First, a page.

[bitcoin-dev] BIP32/43-based standard for Schnorr signatures & decentralized identity

Pieter Wuille bitcoin-dev at wuille.net
Sat Feb 6 01:15:12 UTC 2021

On Friday, February 5, 2021 9:51 AM, Dr Maxim Orlovsky via bitcoin-dev <bitcoin-dev at lists.linuxfoundation.org> wrote:

> Hi,
> Background
> ====================
> Had a discussion last night in Bitcoin Core IRC with Peter Wuille on different topics regarding key derivations, security, key tweaks in context of Schnorr signatures & Taproot. Would like to share some action points and plans that emerged from there:
> 1.  There is a real need for BIP-43 based new BIP with a new purpose field for keys used in Schnorr signatures. Peter will not do it (he is not very much interested in spending his time on wallet-level stuff), so someone else should.
> 2.  Keys used in Schnorr signatures MUST NEVER BE used in ECDSA signatures, otherwise there is a risk of private key leak via correlation attack. This is rationale behind N1.

Hi Maxim,

thanks for bringing up this discussion here. I'd like to clarify a few things though, as I think the above is formulated far too strongly.

There are two issues here: (1) reasons to avoid reusing the same key for privacy reasons, and (2) reasons to avoid using related keys for cryptographic reasons. And in practice, solutions to the first (which we already need, unrelated to Taproot/Schnorr) mean the second is largely moot.

# Don't reuse keys for privacy/organizational reasons.

Reusing the same key in Bitcoin scripts - for use in distinct signature schemes or not - should always be avoided. It has obvious privacy implications; I don't think this is controversial, and it's a problem that exists today, unrelated to Taproot. E.g. you don't want to reuse the same keys as both single-sig and participation in multisig.

My personal view here is that distinct standard derivation paths help with this in the simple cases, but they're not a full solution in the most general case. E.g. if you want to use one seed/root to participate in multiple sets of multisig policies, you'll need some kind of index to assign to each anyway. For this reason in general I prefer solutions that explicitly track what path is used for what.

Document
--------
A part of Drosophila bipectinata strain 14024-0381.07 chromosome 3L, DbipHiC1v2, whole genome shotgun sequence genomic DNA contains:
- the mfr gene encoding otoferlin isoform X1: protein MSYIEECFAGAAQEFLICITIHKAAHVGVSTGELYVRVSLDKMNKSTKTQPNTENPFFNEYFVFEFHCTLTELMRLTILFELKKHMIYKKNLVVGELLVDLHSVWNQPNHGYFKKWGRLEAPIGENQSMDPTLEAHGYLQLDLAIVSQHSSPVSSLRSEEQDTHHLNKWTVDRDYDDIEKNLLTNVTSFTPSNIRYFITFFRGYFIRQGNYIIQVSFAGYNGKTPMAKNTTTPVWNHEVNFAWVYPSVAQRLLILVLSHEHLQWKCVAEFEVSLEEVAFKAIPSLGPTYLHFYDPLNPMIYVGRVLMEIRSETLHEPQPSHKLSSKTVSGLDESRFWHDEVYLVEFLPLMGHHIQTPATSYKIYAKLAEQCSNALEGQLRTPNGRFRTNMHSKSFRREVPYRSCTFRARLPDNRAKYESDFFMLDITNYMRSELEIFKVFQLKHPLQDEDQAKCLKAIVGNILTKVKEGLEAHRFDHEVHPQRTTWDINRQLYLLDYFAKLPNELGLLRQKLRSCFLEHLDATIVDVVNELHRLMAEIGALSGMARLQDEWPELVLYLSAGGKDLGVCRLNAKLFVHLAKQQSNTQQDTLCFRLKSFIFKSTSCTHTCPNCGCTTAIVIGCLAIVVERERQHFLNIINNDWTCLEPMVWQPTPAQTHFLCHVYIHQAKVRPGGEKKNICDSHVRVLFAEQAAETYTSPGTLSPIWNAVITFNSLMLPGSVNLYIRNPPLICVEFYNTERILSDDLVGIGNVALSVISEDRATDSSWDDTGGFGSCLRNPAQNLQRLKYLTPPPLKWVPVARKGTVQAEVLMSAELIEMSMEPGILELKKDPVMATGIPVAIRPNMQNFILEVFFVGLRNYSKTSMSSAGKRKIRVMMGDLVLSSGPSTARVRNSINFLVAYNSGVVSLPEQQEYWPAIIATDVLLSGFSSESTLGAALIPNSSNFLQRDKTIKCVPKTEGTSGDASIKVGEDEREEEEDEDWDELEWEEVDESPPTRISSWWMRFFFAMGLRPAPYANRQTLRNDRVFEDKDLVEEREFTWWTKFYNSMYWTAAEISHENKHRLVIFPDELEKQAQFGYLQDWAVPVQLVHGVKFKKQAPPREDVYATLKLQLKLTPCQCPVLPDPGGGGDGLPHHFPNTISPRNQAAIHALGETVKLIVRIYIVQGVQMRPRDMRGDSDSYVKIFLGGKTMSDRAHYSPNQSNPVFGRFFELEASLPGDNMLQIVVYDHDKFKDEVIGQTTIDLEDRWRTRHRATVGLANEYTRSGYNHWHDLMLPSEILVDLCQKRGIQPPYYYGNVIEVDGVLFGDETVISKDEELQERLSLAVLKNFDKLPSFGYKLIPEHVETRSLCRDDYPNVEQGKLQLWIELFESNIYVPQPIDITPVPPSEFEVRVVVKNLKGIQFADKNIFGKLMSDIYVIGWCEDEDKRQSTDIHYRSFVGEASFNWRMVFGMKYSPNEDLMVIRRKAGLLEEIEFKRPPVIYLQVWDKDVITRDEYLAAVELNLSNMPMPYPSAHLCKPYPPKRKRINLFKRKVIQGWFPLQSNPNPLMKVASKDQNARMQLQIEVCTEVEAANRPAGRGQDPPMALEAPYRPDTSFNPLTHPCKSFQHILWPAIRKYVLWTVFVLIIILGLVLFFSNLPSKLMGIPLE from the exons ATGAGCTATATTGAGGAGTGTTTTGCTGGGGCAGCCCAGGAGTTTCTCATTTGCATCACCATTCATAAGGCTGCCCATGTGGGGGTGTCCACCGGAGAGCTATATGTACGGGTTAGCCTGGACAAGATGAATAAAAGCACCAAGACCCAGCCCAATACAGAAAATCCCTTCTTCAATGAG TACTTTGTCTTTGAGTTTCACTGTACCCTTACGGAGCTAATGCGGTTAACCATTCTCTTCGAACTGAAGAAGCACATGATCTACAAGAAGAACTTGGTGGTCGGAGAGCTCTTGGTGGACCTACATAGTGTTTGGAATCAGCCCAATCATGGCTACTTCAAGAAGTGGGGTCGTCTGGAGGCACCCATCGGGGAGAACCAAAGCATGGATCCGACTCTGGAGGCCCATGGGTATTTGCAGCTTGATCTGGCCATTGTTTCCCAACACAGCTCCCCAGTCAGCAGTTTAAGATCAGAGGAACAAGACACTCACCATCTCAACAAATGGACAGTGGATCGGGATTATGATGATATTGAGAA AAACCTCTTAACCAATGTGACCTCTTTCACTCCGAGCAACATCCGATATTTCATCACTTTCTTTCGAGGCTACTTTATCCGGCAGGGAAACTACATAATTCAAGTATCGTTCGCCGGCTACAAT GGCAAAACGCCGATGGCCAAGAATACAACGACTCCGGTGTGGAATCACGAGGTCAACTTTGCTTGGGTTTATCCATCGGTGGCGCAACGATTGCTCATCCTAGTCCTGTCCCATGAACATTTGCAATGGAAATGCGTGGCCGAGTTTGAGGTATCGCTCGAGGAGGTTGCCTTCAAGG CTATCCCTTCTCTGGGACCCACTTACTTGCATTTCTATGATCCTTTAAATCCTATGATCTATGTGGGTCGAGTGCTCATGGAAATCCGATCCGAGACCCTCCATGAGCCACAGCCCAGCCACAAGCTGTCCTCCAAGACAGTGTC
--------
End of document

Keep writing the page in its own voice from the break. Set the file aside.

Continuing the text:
# Don't use related keys for cryptographic reasons

There are some concerns to address here, but I want to make it clear there are no known attacks against usage of related keys across ECDSA and Schnorr, and I don't expect there will be. However, there is probably no proof for this, and creating one may be tricky. On the other hand, the ecosystem (Bitcoin, but also many other applications) has accepted ECDSA long ago, while it had no security proofs whatsoever (and even the ones that exist now rely on fairly unusual assumption; a proof for security of mixed Schnorr/ECDSA usage would inherently need equally unusual assumptions too).

Now, as soon as a hardened derivation separates different uses there is no concern at all. So any solution for avoiding key reuse (section above) that works by assigning (implicitly or explicitly) different hardened derivation paths (as BIP43 etc. do) to different uses implies there is never any concern about related keys across Schnorr/ECDSA.

If the keys are not separated by a hardened step, it's more complicated. Looking at the different cases:

(1) Signing with related ECDSA keys (e.g. two unhardened child keys from the same xpub)

- This is very common on BIP32 usage today, so hopefully it is secure! Tim Ruffing pointed me today to https://link.springer.com/chapter/10.1007/978-3-030-36938-5_8 whose abstract seems to indicate they prove this is actually secure, but I don't know under what assumptions. Note that the comment there about Schnorr not having this property does not apply to BIP340, because it uses key-prefixed Schnorr.

(2) Signing with related Schnorr keys.

- I believe this is secure simply because BIP340 challenges commit to the pubkey (key prefixing), and thus a signature on one shouldn't teach you anything about others. A formal proof is probably a bit longer, but still trivial to construct.

(3) The real question: signing with a Schnorr key that is related to an ECDSA key.

- I don't expect that this is easy to prove, but I have a very hard time imagining how it could be exploitable, given the use of domain-separated hashes. Aspects such as BIP340's key prefixing and the fact that Bitcoin sighashes indirectly commit to the (set of) signing pubkeys make it even harder.


* For privacy reasons, you should use separate keys/derivation branches for different uses in all circumstances (duh).
* To stay within the realm of provably security it's advisable to make sure ECDSA key and Schnorr keys use distinct hardened derivation steps.
* Even if you don't, you're really just back to the level of assurance we had about unhardened BIP32 ECDSA keys before a proof was known (which I think most people aren't even aware of).



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